In 1998 Robert DeNiro starred in one of his better action movies, a film titled Ronin. It’s about a gang of mercenaries recruited by a shadowy Irish woman to steal a case intact “from several men who will be intent on preventing us.” The small team seems to be comprised of ex-military and espionage types. At one point, the team settles on a proposed ambush site. They’ve surveilled the target, mapped the area, the routes, and have a good idea of what they’re going to do. DeNiro’s character stares at a map, a cup of coffee in his hand, scowling. “The map, the map, the map …” he mutters. “The map is not the territory.”[1]

He puts the coffee down, grabs his car keys, and decides to walk around the target’s hotel. He’s tired of talking about the route, the hotel, the target. He wants to see the ground for himself. And see it he does. It’s fair to say that Ronin features some of the best car chase scenes in movie history.

My point is that while it does some good to talk about passages like Matthew 24, there is no substitute to working through it yourself—to seeing it. The map is not the territory. At some point, you have to grab the keys and drive out to see the ground for yourself. Still, we have to map the issue a little bit, so we’ll talk about the passage before we dive into it.

This is a series of articles on what Jesus meant in Matthew 24. You can read the entire essay as a single unit here. This is the first of the series, providing an introduction to the chapter and vv. 1-3. You can also read the article on Matthew 24:4-14.

Matthew 24 is a hard passage. One Baptist theologian suggested it was “the most difficult problem in the Synoptic Gospels.”[2] So, don’t be discouraged if it seems like there’s a lot here—there is! But, if we can capture at least the broad sweep of Jesus’ message here (the details would be nice, too!), and the main thing He wants us to do with this information, then we’ll be in good shape.

Lots of people write lots of material on prophecy. Some of it is irresponsible, much of it is too dogmatic, and a whole lot of it is click-bait. It misses the “so what” at the expense of the allegedly sensational. At the congregation where I’m a pastor, I once discovered an old book in the church library[3] in which the author declared that Saddam Hussein was re-building Babylon, hinted Hussein might be the Antichrist, and strongly suggested this event was therefore a sign of the end (cf. Rev 17-18). Of course, Saddam Hussein never recovered from the first Gulf War, he did not re-build Babylon, he was not the Antichrist (unless he springs to life sometime in the future), and the book is now an embarrassment.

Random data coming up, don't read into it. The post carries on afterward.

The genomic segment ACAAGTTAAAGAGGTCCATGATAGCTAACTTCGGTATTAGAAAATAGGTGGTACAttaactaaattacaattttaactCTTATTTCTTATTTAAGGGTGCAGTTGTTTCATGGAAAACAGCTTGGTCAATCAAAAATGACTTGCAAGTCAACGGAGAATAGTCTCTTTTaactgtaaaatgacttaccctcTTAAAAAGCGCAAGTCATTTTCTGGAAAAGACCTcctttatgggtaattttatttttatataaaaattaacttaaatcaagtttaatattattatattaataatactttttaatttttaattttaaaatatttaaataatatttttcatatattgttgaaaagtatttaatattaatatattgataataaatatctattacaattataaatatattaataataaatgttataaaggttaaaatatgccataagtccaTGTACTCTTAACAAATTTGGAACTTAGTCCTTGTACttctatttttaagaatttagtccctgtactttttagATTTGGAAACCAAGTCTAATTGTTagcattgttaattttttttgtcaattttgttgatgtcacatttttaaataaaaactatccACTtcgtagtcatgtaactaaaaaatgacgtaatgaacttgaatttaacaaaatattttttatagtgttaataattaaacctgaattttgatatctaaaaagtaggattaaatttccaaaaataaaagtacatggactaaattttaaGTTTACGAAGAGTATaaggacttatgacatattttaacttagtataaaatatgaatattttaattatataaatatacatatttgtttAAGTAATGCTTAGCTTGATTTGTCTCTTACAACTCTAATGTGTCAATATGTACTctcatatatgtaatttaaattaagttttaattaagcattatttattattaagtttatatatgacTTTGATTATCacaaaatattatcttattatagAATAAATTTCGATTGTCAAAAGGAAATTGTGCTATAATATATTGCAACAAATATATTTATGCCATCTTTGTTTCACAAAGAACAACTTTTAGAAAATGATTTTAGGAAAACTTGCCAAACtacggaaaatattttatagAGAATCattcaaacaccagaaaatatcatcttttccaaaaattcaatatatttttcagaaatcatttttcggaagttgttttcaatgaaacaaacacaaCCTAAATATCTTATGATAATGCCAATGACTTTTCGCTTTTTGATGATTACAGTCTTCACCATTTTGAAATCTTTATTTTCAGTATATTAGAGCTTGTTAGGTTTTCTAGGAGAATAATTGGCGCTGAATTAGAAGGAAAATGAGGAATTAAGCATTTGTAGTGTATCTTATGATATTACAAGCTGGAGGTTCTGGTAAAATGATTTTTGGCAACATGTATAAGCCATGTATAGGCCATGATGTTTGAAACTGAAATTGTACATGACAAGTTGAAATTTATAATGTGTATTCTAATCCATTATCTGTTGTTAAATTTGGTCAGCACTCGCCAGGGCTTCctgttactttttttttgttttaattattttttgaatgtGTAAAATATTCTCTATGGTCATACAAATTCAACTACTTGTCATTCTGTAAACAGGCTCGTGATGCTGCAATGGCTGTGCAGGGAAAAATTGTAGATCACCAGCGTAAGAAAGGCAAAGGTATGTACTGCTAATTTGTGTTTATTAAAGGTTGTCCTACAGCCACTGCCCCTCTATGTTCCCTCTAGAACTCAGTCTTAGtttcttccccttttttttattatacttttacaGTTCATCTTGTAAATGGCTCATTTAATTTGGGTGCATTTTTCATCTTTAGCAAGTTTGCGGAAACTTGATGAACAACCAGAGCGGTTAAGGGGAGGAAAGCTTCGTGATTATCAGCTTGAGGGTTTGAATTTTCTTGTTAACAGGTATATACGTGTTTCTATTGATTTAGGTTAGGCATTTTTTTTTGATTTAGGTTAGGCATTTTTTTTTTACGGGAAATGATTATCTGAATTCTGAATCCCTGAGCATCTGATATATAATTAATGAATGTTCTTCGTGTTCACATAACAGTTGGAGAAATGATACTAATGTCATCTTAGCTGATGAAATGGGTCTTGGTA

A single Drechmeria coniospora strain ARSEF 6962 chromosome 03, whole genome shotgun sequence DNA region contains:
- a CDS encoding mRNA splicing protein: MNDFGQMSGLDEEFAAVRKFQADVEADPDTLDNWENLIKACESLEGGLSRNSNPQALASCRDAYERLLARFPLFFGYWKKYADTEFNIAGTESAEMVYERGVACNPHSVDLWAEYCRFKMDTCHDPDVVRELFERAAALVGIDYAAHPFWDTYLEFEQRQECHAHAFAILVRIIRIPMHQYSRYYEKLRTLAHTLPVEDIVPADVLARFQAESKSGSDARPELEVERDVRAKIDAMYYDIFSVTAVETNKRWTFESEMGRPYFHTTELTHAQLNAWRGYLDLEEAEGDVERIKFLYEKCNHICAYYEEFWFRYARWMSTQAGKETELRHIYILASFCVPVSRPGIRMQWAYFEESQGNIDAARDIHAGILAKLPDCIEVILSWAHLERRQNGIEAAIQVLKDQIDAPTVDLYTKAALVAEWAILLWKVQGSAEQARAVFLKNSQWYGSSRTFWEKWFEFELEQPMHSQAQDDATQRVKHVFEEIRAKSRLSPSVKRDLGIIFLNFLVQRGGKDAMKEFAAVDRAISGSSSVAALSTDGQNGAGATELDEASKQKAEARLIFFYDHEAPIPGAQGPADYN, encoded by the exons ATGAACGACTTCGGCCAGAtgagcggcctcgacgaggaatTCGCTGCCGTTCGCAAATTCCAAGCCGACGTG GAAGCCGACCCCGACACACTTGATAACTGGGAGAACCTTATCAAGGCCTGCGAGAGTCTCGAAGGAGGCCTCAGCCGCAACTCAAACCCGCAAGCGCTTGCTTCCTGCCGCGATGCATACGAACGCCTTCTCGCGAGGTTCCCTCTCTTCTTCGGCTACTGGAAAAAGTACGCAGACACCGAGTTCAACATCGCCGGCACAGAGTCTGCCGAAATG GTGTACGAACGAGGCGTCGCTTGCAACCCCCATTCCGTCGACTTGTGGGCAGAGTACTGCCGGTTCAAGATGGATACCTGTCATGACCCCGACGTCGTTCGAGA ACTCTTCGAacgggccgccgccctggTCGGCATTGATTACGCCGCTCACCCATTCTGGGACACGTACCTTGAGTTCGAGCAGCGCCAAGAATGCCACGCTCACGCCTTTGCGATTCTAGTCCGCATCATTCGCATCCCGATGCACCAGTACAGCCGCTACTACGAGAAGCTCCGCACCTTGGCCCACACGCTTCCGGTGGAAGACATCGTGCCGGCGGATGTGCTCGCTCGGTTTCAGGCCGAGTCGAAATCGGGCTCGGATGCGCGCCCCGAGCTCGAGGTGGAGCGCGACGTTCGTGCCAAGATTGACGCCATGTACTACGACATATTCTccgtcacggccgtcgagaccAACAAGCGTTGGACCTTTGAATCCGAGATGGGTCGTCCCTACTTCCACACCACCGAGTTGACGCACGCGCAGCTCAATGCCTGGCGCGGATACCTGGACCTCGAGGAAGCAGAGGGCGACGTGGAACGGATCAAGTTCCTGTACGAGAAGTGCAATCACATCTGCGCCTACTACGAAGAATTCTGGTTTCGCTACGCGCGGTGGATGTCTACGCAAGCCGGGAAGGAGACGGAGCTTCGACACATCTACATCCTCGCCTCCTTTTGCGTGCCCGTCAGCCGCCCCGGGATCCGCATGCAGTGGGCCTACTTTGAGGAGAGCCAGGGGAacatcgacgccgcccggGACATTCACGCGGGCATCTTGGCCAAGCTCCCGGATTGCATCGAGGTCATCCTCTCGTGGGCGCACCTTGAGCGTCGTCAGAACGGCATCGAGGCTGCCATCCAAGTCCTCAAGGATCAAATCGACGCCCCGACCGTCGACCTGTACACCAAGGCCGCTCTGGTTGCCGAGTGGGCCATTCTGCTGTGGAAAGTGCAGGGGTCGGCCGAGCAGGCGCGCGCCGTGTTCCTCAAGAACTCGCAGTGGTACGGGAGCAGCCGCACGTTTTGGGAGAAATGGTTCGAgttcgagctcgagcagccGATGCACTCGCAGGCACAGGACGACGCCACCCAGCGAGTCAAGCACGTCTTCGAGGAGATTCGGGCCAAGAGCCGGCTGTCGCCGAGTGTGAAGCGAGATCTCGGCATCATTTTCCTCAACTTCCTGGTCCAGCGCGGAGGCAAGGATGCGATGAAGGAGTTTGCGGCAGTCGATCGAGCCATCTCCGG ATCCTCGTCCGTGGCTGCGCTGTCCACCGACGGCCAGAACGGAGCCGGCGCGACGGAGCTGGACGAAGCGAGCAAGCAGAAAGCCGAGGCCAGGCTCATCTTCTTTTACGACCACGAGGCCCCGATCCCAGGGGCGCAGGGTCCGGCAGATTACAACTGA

We can do better.

There are three general approaches to this passage that you’ll need to understand. It’s almost impossible to come to Matthew 24 as an impartial, blank slate—what you’ve decided about other passages will effect what you do with this passage.[4] This means each of the three perspectives brings very different presuppositions to the table. It’s hard to not fall into the familiar rut of adopting the system with which you’re most familiar, dusting your hands off, and calling it a day. We should try our best to not do that!

Three Different Grids for Understanding Matthew 24

Here are the three different interpretive grids. I intend these descriptions to be broadly representative—not precise descriptions:

  1. The first option is to say Matthew 24 is about the great tribulation, and only the great tribulation. Everything here is about the Jewish people struggling against Antichrist in the age to come. The Church is not here, because God raptured the Church away before the tribulation began. It must be this way, because the great tribulation is “a time of trouble for Jacob” (Jer 30:7)—that is, for the Jewish people specifically.[5] The Church has nothing to do with the tribulation, so Matthew 24 is not directly applicable. However, we can glean principles to apply to this Church age. This view relies heavily on the assumption that Israel and the Church are two distinct peoples of God, on parallel but separate tracks.[6]
  2. Another view is that most or all of this passage is about the destruction of Jerusalem in AD 70. Some believe Matthew 24:29-31 is not about Jesus’ second advent at all—it simply quotes the prophet Daniel and shows us Jesus being enthroned after His ascension.[7] This perspective tends to minimize data which suggests Jesus’ second coming and maximize all references to Jerusalem during the Roman siege of the city from AD 66-70.
  3. The third position is that the passage largely operates on two levels at once—(1) it’s basically about the siege and capture of Jerusalem in AD 66-70, but (2) those awful events prefigure and foreshadow the great tribulation during some unknown future time.[8] This perspective tries to have it both ways, because it sees Jesus as often speaking about two things at once.

I believe the third grid presents the fewest problems, is the best explanation for the evidence, and best comports with the rest of Scripture.

How to Weigh the Evidence? Rules of Affinity to the Rescue

The scriptures are the supreme or highest channel of religious authority;[9] the “supreme standard by which all human conduct, creeds, and opinions should be tried.”[10] This means that, while tradition, reason, and experience are important, they are not the final court of appeal. That means we need to pay attention to what Scripture says.